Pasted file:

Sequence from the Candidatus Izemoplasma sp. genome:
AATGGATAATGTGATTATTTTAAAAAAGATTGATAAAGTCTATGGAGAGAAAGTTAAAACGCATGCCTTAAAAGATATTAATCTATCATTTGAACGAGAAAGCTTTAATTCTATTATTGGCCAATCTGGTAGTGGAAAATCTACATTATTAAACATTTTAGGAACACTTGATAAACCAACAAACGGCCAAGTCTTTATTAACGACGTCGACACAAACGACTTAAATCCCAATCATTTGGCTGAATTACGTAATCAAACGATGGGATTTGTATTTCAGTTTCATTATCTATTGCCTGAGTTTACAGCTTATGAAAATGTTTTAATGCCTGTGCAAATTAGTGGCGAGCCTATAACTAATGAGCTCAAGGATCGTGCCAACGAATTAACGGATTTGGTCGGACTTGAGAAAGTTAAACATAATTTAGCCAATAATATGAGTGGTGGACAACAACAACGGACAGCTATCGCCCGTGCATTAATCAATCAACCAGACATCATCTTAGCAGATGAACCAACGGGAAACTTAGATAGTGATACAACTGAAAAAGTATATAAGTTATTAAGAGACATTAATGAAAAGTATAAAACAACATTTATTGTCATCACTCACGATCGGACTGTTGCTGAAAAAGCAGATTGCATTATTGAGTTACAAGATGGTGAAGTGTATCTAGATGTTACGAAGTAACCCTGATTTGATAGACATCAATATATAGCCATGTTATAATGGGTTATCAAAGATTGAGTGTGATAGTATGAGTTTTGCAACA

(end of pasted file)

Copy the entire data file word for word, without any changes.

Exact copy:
Sequence from the Candidatus Izemoplasma sp. genome:
AATGGATAATGTGATTATTTTAAAAAAGATTGATAAAGTCTATGGAGAGAAAGTTAAAACGCATGCCTTAAAAGATATTAATCTATCATTTGAACGAGAAAGCTTTAATTCTATTATTGGCCAATCTGGTAGTGGAAAATCTACATTATTAAACATTTTAGGAACACTTGATAAACCAACAAACGGCCAAGTCTTTATTAACGACGTCGACACAAACGACTTAAATCCCAATCATTTGGCTGAATTACGTAATCAAACGATGGGATTTGTATTTCAGTTTCATTATCTATTGCCTGAGTTTACAGCTTATGAAAATGTTTTAATGCCTGTGCAAATTAGTGGCGAGCCTATAACTAATGAGCTCAAGGATCGTGCCAACGAATTAACGGATTTGGTCGGACTTGAGAAAGTTAAACATAATTTAGCCAATAATATGAGTGGTGGACAACAACAACGGACAGCTATCGCCCGTGCATTAATCAATCAACCAGACATCATCTTAGCAGATGAACCAACGGGAAACTTAGATAGTGATACAACTGAAAAAGTATATAAGTTATTAAGAGACATTAATGAAAAGTATAAAACAACATTTATTGTCATCACTCACGATCGGACTGTTGCTGAAAAAGCAGATTGCATTATTGAGTTACAAGATGGTGAAGTGTATCTAGATGTTACGAAGTAACCCTGATTTGATAGACATCAATATATAGCCATGTTATAATGGGTTATCAAAGATTGAGTGTGATAGTATGAGTTTTGCAACA